Looking back to that summer, the memories develop in my mind like a photograph in black and white. A simple unblemished nostalgia evoked in a grainy image of smiling faces on a summer day. The grey tone camouflaging the dirt and hiding the smell, a moment captured unspoiled by babble and clatter, romanticized and disguised in a fading snapshot.

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As I remember it, the old house had been empty for months before we moved in. Joe had witnessed the owner, an aged and reclusive man, fall into sickness and eventually be taken away into care. Resparking a flippant idea from our adolescence, he invited us down to stay and within a fortnight five of us had moved in. It was the start of June.

The house was small and set well away from the country road. There was no real sense of a garden, just overrun wilderness, shrouded by hedges and trees. It felt as if we were amidst a miniature enchanted forest, giving the home the allure of something out of a children’s fairy tale. Inside it was dark and cluttered, full of old trinkets and worthless treasures. It reminded me of exploring a forgotten attic.

It was a good summer. The days were long and hot as summers should be. We walked down to the river every morning as the sun came up through the mist. Each dawn was like a baptism as we shed our clothes and leapt off the weir into the racing water. Every evening we’d lie out on the roof and bask in orange glow and each night we would write songs and make up tales about the peculiar old man who had once lived where we lived now. On hot afternoons we would have barbecues and fill our faces till our bellies ached and burst. On the days it rained we sat under the porch, watching and listening until the water finished falling. On those days we didn’t say much to each other. When the nights were cold we’d grab our blankets and walk up to the woods. We would sit around a fire with an old cassette player humming music from our childhood as we shouted, sung, joked and laughed. It was then that the never-ending feeling of our youth returned.

None of us had jobs. We didn’t need them. There was no rent to pay, no electricity, and being the summer, no heating to worry about. On the weekends we would pile into the van and drive and drive. We drifted to hills and fields, woods and rivers, always returning to our mystical home in the trees. This was our sanctuary, a kind of creative kibbutz; the walls were plastered with paintings and poems and the halls were filled with songs.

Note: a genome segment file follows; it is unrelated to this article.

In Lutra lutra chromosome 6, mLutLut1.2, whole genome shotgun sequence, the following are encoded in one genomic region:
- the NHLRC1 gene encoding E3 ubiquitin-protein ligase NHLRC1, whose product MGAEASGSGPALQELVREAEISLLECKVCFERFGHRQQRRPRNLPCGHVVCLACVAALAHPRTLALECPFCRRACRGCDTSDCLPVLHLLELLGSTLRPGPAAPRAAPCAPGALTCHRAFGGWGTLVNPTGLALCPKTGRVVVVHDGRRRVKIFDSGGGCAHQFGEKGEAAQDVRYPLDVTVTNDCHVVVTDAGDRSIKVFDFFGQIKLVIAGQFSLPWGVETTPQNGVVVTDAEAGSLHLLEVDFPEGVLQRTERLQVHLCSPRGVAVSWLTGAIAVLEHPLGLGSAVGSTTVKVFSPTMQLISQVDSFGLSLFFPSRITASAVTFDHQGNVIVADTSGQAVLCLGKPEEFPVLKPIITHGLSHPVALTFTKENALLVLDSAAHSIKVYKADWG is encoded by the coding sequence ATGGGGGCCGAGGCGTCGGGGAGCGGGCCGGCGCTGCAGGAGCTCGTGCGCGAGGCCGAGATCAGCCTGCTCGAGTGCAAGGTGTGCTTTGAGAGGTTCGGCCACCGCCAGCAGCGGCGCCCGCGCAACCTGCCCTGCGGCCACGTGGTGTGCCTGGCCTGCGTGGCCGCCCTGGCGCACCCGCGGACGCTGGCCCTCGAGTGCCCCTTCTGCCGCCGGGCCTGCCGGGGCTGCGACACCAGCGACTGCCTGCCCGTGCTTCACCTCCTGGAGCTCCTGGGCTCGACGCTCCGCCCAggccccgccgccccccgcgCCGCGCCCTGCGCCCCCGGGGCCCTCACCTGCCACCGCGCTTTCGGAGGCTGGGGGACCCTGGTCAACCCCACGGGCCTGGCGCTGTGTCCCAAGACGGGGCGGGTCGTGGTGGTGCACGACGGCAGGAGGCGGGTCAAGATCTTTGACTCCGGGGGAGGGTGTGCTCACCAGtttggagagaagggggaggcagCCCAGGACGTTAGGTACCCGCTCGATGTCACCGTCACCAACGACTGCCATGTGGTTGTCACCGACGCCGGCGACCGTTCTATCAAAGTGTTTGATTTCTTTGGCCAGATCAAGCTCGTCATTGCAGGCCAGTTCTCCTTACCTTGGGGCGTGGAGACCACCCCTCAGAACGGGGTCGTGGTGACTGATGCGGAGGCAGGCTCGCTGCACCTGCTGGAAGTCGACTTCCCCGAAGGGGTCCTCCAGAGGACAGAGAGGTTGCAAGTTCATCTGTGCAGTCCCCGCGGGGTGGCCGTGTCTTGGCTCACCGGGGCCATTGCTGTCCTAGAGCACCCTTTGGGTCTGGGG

We read the poems of Blake and Wordsworth and believed ourselves visionaries, enlightened, wanderers above a sea of fog. With Nietzsche and Sartre we were ourselves philosophers, and with Kerouac and Thompson we were like them; free spirits, carefree and comfortable, vainly believing ourselves eccentric, reckless and effervescent. We would paint on the walls and proclaim ourselves artists. With our songs and riffs we were musicians, and with our poems and stories we were writers. The stale stagnant feelings stayed away.

But nothing stays the same; nothing remains constant, not even for a moment. With the falling leaves and slow onset of a chilling winter came a knock one day at the door. It was the owner’s family, peering in through grimy windows and tut-tutting at the dilapidated home. We kept quiet and hid amongst the empty beer cans and moldy plates. But we couldn’t hide forever. The summer was over and so was the dream. With no belongings we filed out of the house into the cold bright sunshine.

Each of us went our separate ways. It was years before I saw any of them again. As our lives each took their own course we became unrecognizable to each other. We forgot about that house like the autumn forgets the summer.

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Nothing is how it was, not even in memory. Images of faces recede like the dead, the sounds and smells recalled are now distant and distorted like a disappearing echo. I found an old photograph of the house, dog-eared and fading to a rose tinted sepia. In the foreground are the five of us smiling happily. It is all that is left now of that summer, faded like our memories, but perfect, a moment captured and remembered Shangri- La. Fictitiously flawless, a time too ideal to be real.

Anthony Cuthbertson is a writer living in Paris. His novel Ten Years Underground is due out in 2010.

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